By National Geographic Adventure Contributing Editor Steve Casimiro, editor of The Adventure Life
The runaway camera of 2009 was the Olympus E-P1. Its drop-dead gorgeous retro styling took the photo world by storm, and we at National Geographic Adventure named it one of the best products of the year in our awards issue. But however slick the E-P1 was, it came with limitations, namely a slow autofocus, no flash, and a screen that was tough to see in bright sunlight. Then Olympus released the E-P2, with just one significant change—the addition of an accessory port—and just this month brings out a silver version to accompany the black. Seems small, but this one addition is enough to move the E-P2 decision from one of the heart to one of the head.
The reason is that the port lets you add an electronic viewfinder to the camera’s hot-shoe slot on top of the body. At $280, it isn’t cheap, but the viewfinder allows you to shoot in any conditions and still see exactly what you’re snapping. To anyone serious about taking photos with great composition, you’re going to want this kind of control.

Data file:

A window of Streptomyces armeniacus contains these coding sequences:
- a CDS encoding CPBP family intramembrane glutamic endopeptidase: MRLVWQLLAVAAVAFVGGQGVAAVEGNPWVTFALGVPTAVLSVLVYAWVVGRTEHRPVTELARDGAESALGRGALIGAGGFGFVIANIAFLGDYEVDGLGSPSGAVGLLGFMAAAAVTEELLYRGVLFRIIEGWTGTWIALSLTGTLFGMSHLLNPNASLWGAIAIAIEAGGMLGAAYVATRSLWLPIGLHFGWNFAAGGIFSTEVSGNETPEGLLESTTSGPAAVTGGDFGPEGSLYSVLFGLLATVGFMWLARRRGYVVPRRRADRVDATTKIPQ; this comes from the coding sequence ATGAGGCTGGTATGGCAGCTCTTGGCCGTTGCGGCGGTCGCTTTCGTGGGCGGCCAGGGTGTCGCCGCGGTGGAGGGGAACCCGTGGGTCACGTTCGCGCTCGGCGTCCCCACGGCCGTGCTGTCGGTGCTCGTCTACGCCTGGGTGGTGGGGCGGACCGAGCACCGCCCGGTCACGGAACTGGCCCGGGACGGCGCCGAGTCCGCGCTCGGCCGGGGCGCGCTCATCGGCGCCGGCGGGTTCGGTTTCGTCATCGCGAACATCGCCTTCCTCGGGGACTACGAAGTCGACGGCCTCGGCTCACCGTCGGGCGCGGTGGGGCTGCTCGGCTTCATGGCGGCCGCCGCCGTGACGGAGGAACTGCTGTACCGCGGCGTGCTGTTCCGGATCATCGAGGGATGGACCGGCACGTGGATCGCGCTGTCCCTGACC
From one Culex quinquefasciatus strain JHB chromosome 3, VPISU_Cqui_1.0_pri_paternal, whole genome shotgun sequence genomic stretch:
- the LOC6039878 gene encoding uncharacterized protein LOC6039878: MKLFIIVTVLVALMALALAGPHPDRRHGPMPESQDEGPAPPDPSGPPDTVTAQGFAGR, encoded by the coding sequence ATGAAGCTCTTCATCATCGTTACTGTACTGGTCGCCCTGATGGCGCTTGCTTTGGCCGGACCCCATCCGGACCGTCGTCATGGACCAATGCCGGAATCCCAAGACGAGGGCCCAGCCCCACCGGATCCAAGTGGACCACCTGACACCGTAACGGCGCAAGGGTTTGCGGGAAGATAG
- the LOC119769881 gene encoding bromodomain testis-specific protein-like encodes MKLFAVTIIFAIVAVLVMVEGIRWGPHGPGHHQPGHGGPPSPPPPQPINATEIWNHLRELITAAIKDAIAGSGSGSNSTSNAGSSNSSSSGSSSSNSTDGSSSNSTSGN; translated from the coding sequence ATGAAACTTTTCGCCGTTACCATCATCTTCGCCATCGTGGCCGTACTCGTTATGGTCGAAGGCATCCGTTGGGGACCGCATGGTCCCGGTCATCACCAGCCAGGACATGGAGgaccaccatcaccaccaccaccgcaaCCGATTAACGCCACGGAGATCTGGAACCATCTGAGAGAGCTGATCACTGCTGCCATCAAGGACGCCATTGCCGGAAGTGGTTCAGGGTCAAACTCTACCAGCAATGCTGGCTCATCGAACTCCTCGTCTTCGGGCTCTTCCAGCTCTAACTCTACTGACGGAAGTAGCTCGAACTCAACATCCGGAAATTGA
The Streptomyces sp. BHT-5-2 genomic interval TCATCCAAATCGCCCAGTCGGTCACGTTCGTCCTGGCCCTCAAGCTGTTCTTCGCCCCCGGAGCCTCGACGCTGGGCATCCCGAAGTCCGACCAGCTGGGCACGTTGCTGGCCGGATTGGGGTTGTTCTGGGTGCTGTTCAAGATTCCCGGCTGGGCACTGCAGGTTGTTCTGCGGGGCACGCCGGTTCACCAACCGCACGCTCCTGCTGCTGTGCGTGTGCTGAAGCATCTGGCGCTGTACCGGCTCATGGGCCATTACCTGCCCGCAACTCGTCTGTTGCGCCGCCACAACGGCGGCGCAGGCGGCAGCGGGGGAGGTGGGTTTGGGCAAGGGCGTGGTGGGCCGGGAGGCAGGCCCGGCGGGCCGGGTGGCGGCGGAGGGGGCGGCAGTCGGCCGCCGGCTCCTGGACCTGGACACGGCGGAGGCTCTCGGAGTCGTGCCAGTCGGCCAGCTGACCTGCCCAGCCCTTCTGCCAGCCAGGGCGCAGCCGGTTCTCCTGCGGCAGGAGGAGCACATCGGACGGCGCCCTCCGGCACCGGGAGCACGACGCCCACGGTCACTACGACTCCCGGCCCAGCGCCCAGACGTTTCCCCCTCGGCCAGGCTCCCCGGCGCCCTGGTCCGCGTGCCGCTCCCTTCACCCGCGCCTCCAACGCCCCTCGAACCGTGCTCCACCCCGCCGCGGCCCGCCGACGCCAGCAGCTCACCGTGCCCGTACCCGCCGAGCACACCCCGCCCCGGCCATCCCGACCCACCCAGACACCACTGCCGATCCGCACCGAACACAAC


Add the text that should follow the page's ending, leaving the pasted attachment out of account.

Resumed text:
The autofocus is notably faster, too, but there’s still no on-board flash. Like the E-P1, the new version has a 12.3-megapixel sensor that captures RAW or jpeg files, plus 720 HD video shooting. It’s based on the Micro Four-Thirds format that was developed through a partnership between Olympus and Panasonic. This format eliminates the traditional mirror system that channels light through the lens into a viewfinder. Ditching the mirror opens the door to much smaller cameras, and the Olympus was one of the smallest interchangeable-lens models when it made its debut. It also means no optical viewfinder, but now, of course, you have the option of an electronic one. It’s enough to give the camera of 2009 a solid bump halfway through 2010.
For more by Steve Casimiro, go to The Adventure Life
Photograph courtesy of Olympus